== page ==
Thursday, July 17, 2014

The Derby: Soulful Southern-Inspired Cuisine Takes Over The Lower East Side

By: Anne M. Raso

I had fallen in love with The Derby in its previous incarnation--the Tiny Fork--which was a seafood-driven establishment where customers feasted on large raw-bar trays. The ownership is the same, but there is an all-new staff. The Derby has only been open 2 1/2 months at the time of this writing, and friendly manager Gabe Voytas is as helpful as they come. He can answer your questions about every fussy detail of every dish. This is his first foray into the restaurant world; he previously managed several hot nightspots in the city.

My dining partner and I started out by ordering the Carolina Chopped Salad ($12), which consisted of romaine, palm hearts, strawberries, pancetta and herbs lightly coated with shallot-thyme vinaigrette. It's a super-refreshing salad perfect for a warm summer day. The salad had a bit of an anise taste, so I think on the particular night I dined there some chopped fennel was added to the salad. The portion is easily big enough for two--I would say that it measures three cups. The herbs and lettuce that the eatery uses is sourced locally and are tender and flavorful. Next we shared the BBQ Brisket Tacos ($12)--the dry-rubbed brisket is cut into cubes and is perfectly marbled and juicy. The three medium sized soft white flour tacos are topped with pickled red onions and Nappa cabbage. The homemade horseradish cream is ultra-fresh and tangy and comes on the side in a metal cup. That horseradish cream made my night and must have been made as the meat was cooking. The red pickled onions were tangy and sweet at the same time and were the perfect compliment to the tender, peppery beef.
Chicken and Waffles 
Next we shared the Chicken And Waffles ($18)—let me say here that the fried chicken is the dish that put The Derby on the map in the short time it has existed. (People line up around the block for their fried chicken, with or without waffles!) The waffles are very rich but fluffy and interestingly enough, the golden battered chicken has the skin removed. The chicken is cooked perfectly crispy and I would highly recommend it. It definitely lives up to the hype. All foul used at The Derby is organically raised and juice dribbles out of it when you pierce it with your fork. The Chicken And Waffles is part of the three dish "Breakfast All Day" program that The Derby offers--the other choices are Shrimp 'N Grits ($13) which includes stone ground grits, maple cheddar organic fried eggs and Andouille sausage, and The Country Breakfast ($17) which includes eggs, sausage, stoneground grits, a buttermilk biscuit and red eye gravy.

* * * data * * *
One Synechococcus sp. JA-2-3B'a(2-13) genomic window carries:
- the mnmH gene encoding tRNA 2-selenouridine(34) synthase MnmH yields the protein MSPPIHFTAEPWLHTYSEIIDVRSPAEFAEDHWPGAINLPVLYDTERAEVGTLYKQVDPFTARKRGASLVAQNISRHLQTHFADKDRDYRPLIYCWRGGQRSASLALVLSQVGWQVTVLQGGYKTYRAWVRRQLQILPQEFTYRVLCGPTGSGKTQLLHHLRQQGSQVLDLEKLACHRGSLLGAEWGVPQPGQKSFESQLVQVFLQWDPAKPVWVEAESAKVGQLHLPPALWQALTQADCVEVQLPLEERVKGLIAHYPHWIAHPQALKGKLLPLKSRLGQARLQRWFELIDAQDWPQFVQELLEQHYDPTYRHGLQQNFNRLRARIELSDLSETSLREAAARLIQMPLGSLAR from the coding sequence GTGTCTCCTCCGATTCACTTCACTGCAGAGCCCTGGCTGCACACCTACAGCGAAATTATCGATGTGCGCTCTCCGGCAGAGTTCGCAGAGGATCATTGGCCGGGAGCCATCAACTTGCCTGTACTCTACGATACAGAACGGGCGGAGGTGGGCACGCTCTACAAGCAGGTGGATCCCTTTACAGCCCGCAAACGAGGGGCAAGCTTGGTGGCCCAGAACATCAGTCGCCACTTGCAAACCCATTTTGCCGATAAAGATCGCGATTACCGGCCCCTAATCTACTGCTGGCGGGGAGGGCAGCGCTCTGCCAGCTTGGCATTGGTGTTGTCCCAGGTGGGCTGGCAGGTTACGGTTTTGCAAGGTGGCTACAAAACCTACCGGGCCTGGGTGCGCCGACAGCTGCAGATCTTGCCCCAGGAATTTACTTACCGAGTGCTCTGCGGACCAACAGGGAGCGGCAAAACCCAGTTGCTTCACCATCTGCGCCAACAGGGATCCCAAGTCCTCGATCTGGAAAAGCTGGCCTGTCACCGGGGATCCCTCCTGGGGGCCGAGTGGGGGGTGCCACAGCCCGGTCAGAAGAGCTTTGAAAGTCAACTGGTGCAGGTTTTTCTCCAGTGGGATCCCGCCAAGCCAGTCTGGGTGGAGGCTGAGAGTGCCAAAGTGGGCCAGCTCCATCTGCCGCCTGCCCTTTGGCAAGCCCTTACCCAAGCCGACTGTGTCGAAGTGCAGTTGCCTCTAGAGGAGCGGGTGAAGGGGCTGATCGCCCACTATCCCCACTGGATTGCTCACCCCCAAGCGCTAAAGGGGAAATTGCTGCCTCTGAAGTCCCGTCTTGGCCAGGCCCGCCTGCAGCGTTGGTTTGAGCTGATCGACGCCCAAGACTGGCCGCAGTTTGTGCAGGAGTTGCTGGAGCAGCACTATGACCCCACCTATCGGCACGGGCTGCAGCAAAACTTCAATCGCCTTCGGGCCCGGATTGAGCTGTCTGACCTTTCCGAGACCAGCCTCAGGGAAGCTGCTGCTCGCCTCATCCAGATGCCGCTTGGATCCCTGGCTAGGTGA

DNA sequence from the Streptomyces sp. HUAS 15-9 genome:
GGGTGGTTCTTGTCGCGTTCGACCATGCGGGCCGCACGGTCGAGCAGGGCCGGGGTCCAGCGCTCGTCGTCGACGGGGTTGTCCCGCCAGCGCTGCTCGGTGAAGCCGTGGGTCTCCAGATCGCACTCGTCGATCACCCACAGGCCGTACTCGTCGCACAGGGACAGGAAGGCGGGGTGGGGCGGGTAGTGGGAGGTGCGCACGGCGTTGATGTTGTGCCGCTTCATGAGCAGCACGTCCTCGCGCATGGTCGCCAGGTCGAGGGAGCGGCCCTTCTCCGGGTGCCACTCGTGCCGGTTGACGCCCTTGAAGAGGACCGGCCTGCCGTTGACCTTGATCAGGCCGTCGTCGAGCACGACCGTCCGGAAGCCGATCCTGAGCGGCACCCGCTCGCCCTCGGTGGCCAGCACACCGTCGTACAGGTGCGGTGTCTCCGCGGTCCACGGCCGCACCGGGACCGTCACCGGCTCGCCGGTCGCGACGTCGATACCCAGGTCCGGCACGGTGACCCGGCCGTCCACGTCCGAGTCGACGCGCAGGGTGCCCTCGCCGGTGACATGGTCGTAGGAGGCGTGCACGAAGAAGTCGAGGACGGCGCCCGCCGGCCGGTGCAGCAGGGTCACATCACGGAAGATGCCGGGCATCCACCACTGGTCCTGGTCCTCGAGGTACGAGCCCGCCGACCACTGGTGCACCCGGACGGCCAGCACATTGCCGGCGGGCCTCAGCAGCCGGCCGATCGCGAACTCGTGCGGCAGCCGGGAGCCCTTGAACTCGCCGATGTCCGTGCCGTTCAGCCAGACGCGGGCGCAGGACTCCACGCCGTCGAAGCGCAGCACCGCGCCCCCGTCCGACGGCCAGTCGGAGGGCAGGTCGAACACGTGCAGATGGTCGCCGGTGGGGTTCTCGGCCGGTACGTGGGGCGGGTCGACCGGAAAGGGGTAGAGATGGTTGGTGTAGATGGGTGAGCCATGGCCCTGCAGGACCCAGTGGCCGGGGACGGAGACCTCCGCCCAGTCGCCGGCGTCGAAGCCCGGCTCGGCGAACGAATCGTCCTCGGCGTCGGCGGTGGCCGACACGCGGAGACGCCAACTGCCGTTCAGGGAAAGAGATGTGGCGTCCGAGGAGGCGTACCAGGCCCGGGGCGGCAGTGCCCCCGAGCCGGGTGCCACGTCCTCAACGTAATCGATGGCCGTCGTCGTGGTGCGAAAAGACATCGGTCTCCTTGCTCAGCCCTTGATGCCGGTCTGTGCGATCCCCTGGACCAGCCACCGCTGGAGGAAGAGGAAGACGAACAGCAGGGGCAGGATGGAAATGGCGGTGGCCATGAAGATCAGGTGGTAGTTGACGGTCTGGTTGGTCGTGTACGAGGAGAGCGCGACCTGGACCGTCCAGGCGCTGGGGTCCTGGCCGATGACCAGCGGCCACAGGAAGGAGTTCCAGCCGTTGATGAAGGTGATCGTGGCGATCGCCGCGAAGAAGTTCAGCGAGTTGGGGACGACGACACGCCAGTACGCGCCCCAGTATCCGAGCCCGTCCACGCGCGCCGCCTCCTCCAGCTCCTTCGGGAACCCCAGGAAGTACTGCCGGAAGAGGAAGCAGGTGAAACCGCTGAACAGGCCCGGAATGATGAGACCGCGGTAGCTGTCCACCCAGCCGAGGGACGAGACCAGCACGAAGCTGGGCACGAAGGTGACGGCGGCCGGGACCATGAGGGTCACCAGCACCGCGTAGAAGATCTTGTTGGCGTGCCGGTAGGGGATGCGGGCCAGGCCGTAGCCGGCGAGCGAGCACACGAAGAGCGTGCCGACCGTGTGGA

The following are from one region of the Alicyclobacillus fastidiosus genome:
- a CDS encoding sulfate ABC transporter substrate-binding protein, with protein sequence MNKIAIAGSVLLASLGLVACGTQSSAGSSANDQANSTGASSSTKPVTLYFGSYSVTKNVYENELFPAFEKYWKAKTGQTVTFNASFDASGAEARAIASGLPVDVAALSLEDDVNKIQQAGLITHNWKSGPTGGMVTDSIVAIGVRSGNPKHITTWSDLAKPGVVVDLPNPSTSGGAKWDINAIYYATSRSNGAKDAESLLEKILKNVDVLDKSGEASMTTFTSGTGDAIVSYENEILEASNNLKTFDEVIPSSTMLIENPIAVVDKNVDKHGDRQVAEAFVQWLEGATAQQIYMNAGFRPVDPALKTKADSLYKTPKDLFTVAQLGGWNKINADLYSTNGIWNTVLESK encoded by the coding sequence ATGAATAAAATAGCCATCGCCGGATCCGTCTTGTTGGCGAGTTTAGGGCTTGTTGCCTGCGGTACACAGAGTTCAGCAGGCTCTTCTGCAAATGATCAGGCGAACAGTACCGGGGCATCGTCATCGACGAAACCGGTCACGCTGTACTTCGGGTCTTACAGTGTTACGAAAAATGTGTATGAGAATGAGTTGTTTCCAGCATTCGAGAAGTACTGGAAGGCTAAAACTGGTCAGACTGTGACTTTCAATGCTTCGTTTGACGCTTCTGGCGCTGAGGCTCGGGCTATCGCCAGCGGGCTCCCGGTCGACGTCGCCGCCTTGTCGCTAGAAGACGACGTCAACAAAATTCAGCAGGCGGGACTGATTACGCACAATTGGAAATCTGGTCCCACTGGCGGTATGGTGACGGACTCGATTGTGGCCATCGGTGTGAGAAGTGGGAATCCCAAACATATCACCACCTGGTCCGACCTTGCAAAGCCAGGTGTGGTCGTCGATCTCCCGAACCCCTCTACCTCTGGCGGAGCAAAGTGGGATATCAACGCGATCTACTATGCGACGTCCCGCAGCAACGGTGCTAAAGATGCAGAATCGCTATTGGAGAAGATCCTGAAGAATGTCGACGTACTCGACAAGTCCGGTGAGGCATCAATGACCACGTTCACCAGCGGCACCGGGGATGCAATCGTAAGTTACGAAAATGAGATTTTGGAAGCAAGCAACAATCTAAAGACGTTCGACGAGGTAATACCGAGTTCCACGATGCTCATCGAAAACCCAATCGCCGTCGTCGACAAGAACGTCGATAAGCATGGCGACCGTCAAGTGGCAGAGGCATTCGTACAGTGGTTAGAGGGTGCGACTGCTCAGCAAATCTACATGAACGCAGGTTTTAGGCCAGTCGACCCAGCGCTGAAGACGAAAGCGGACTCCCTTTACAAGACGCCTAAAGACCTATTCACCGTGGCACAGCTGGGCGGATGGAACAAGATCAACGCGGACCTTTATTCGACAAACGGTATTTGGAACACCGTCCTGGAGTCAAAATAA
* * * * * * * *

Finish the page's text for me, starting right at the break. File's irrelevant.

Cast Iron Rib Eye Steak
Next, we shared the Cast Iron Rib Eye Steak ($32) done medium and it was a beautiful piece of meat that was grass fed. It is the best ribeye I have had in the past year. It was so tender and did not have too much fat, and came with a delicious roasted garlic bulb and pieces of fresh lemon and thyme. The portion was large--I would say about 12 ounces--so two people can share it for dinner if they also order an appetizer or salad to share. More specifically, I would definitely say that two people could definitely be full sharing the Carolina Chopped Salad and the Rib Eye. I ordered the Market Vegetable Of The Day ($6)- which happened with be Swiss Chard lightly sautéed with leeks and red onions in a combo of olive oil and lemon. It was a very large and delicious portion. I could tell that the chard and accompanying leeks/red onions had been locally grown, as they were full of flavor. This was a delightful healthy green side dish for a summer evening and the strong lemony taste was a perfect accompaniment to the meat I ordered.

The atmosphere in The Derby is casual, airy and comfortable. The walls, ceilings and floors have all been renovated but have been given an intentionally "lived in" look. All the chairs are bright yellow metal, which spruces up an otherwise neutral looking space. The bar area has plenty of tables so you can drink at a table or the super-long bar. There are a lot of glass doors on the front and side of the restaurant that are fully opened when the weather is nice, and diners have the choice of al fresco if they wish. The Derby is the kind of place with a neighborhood feel and can please many different palates. It's farm to table Southern food with a nouveau twist. They're always changing the menu while keeping the staples like the fried chicken and the Breakfast All Day items, so be sure to check them out often. It will be a place you will want to bring out of town guests because you just know they'll find something they love whether they are vegans or hardcore carnivores. And The Derby is a must for those who like down-home Southern cooking "done right"! (Aunt Bea would be proud!)

I will be returning to The Derby--I must try their much-praised Braised Pork Belly ($12) and Pulled Pork Sliders ($11). These folks know eveyr angle for serving The Pig deliciously! I was too full to try dessert during my first visit to The Derby, so I will be checking their sweets out the next time I visit. The Derby also prides themselves in bourbon-based Southern style drinks, which I will be trying in the near future as well.

The Derby
167 Orchard Street
New York, NY 10002
(212) 777-8469
Cuisine: American

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